The results of this evaluation revealed that there was not a significantly higher incidence of complications in the group with early decatheterization when compared with the group managed in the standard manner. Similar results were reported by Santis et al.13 who removed the catheter successfully 8 or 9 days after the surgery without cystography. Also, these results are to some extent supported by the study of Nadu et al. ,7 who demonstrated in a large series of cases the absence of leaks in 84.9% of the individuals who underwent cystography 2 to 4 days after radical prostatectomy.

Also, it is important to emphasize that while complications such as urinomas or stenosis of the urethrovesical anastomosis were not observed in the 7-day-urethral-catheter-removal group, an undesirable stenosis of the urethrovesical anastomosis developed in 2 cases in the 14-day-catheter-removal group. Also, it is our opinion that the cases of hematuria and urinary retention are acceptable events, since these can be easily solved by reposition of the catheter for longer periods.6,7

In summary, considering some potentially limiting factors such as the relatively small size of the present series and the short period of follow-up, the results of the present study indicate that a period of 7 days of catheterization is probably enough after RRP, since catheter withdrawal after this period was not associated with a higher rate of complications than were experienced by the group of patients who had their catheters removed at the standard fashion (14 days after surgery).

 

REFERENCES

1. Catalona WJ, Ramos CG, Carvalhal GF. Contemporary results of anatomic radical prostatectomy. CA Cancer J Clin 1999;49(5):282-96.         [ Links ]

2. Walsh PC, Donker PJ. Impotence following radical prostatectomy: insight into etiology and prevention. J Urol 1982;128(3):492-7.         [ Links ]

3. Leibovitch I, Rowland RG, Little JS, Foster RS, Bihrle R, Donohue JP. Cystography after radical retropubic prostatectomy: clinical implications of abnormal findings. Urology 1995;46(1):78-80.         [ Links ]

4. Walsh PC. Walsh technique. In: Communication P, editor. First radical prostatectomy world summit; 2002 2002; Cleveland, Ohio: The Cleveland Clinic Foundation; 2002.         [ Links ]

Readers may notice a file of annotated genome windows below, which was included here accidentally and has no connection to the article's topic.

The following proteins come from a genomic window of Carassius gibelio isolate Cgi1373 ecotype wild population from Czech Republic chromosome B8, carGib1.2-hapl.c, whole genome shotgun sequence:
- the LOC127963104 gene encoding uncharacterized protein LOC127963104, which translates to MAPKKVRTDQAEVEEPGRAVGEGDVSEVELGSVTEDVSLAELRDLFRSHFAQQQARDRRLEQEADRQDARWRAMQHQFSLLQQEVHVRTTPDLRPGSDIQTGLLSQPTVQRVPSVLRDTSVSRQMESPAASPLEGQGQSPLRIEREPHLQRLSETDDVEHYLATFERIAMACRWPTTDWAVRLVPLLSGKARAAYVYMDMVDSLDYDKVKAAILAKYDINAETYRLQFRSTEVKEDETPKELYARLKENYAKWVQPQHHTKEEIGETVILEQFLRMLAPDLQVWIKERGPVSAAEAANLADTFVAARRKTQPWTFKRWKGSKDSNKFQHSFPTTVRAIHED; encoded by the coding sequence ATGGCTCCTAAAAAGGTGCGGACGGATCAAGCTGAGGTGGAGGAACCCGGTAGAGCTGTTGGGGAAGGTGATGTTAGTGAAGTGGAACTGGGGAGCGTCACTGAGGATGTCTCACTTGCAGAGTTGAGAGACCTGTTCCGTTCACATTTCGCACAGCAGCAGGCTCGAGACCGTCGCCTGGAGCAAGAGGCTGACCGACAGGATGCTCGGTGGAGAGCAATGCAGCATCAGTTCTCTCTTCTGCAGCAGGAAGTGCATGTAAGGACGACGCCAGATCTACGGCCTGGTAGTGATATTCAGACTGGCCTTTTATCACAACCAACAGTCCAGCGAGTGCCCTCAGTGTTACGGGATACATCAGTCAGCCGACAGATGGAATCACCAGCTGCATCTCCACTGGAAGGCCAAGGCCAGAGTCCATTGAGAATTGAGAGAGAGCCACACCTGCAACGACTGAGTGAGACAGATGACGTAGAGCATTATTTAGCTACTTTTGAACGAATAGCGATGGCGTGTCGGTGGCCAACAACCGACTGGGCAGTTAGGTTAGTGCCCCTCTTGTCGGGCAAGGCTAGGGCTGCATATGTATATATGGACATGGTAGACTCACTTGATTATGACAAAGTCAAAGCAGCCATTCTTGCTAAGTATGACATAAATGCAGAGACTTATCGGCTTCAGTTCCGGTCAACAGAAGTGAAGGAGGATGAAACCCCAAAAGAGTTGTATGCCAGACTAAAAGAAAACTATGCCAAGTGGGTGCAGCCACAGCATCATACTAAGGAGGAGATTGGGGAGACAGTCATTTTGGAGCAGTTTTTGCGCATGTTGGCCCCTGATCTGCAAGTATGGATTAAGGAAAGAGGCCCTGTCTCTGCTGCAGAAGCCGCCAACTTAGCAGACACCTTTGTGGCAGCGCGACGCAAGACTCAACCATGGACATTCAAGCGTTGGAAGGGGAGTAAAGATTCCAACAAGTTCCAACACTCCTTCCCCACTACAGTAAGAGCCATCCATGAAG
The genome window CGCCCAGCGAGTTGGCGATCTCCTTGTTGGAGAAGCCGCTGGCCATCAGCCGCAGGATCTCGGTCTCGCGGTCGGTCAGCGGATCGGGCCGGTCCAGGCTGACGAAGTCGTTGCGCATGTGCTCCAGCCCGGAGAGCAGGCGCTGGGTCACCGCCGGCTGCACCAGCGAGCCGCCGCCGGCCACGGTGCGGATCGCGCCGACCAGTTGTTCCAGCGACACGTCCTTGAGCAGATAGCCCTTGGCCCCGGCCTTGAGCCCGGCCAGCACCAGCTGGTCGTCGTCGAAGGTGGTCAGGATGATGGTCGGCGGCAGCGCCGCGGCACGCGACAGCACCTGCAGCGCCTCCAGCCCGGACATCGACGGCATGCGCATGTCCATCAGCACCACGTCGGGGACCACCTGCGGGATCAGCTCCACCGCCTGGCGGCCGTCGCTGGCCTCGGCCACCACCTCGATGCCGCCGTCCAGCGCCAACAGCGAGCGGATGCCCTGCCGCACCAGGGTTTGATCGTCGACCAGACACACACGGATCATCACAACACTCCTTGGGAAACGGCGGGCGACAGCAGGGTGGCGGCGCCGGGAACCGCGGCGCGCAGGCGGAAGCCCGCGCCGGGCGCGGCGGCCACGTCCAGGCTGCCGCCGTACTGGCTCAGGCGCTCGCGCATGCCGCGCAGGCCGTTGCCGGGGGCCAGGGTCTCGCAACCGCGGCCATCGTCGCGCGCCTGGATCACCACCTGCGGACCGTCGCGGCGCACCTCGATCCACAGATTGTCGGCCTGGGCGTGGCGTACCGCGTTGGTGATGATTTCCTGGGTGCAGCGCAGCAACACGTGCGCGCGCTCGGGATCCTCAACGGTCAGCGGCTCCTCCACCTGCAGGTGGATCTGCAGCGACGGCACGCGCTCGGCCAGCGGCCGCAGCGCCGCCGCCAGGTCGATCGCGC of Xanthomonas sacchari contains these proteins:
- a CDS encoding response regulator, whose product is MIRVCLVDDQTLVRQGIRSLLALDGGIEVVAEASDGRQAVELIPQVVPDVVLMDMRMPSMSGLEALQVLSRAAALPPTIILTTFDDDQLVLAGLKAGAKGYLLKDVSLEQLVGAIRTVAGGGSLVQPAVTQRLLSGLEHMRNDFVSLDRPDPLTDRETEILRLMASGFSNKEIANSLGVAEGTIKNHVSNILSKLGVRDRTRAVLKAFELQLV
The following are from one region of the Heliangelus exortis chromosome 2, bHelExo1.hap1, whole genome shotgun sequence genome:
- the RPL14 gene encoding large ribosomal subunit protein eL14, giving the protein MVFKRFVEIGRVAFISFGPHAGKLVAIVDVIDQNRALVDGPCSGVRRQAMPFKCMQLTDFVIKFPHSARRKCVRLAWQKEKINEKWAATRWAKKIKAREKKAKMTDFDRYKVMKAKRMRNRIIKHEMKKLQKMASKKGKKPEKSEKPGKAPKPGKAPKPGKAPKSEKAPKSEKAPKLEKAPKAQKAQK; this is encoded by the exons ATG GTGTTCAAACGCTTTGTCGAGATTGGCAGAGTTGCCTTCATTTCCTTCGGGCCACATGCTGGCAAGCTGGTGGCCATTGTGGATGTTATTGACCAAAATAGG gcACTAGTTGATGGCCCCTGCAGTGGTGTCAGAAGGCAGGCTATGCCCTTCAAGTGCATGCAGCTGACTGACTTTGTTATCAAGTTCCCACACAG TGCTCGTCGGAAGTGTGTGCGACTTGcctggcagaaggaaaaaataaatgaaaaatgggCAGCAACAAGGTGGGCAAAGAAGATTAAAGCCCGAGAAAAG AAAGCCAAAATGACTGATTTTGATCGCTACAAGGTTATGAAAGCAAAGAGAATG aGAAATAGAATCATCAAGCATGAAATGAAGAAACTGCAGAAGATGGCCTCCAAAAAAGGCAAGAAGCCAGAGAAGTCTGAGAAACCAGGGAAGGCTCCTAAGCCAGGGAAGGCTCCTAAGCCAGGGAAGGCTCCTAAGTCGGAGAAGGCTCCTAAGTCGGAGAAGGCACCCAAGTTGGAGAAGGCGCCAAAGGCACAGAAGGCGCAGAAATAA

5. Walsh PC, Lepor H, Eggleston JC. Radical prostatectomy with preservation of sexual function: anatomical and pathological considerations. Prostate 1983;4(5):473-85.         [ Links ]

6. Souto CA, Teloken C, Souto JC, Rhoden EL, Ting HY. Experience with early catheter removal after radical retropubic prostatectomy. J Urol 2000;163(3):865-6.         [ Links ]

7. Nadu A, Salomon L, Hoznek A, Olsson LE, Saint F, de la Taille A et al. Early removal of the catheter after laparoscopic radical prostatectomy. J Urol 2001;166(5):1662-4.         [ Links ]

8. Lepor H, Nieder AM, Fraiman MC. Early removal of urinary catheter after radical retropubic prostatectomy is both feasible and desirable. Urology 2001;58(3):425-9.         [ Links ]

9. DeMarco RT, Bihrle R, Foster RS. Early catheter removal following radical retropubic prostatectomy. Semin Urol Oncol 2000;18(1):57-9.         [ Links ]

10. Coogan CL, Little JS, Bihrle R, Foster RS. Urethral catheter removal prior to hospital discharge following radical prostatectomy. Urology 1997;49(3):400-3.         [ Links ]

11. Little JS, Jr., Bihrle R, Foster RS. Early urethral catheter removal following radical prostatectomy: a pilot study. Urology 1995;46(3):429-31.         [ Links ]

12. Hewitt A. Early catheter removal following radical perineal prostatectomy: a randomized clinical trial. Urol Nurs 2001;21(1):37-8.         [ Links ]

13. Santis WF, Hoffman MA, Dewolf WC. Early catheter removal in 100 consecutive patients undergoing radical retropubic prostatectomy. BJU Int 2000;85(9):1067-8.         [ Links ]

 

 

Received for publication on February 27, 2004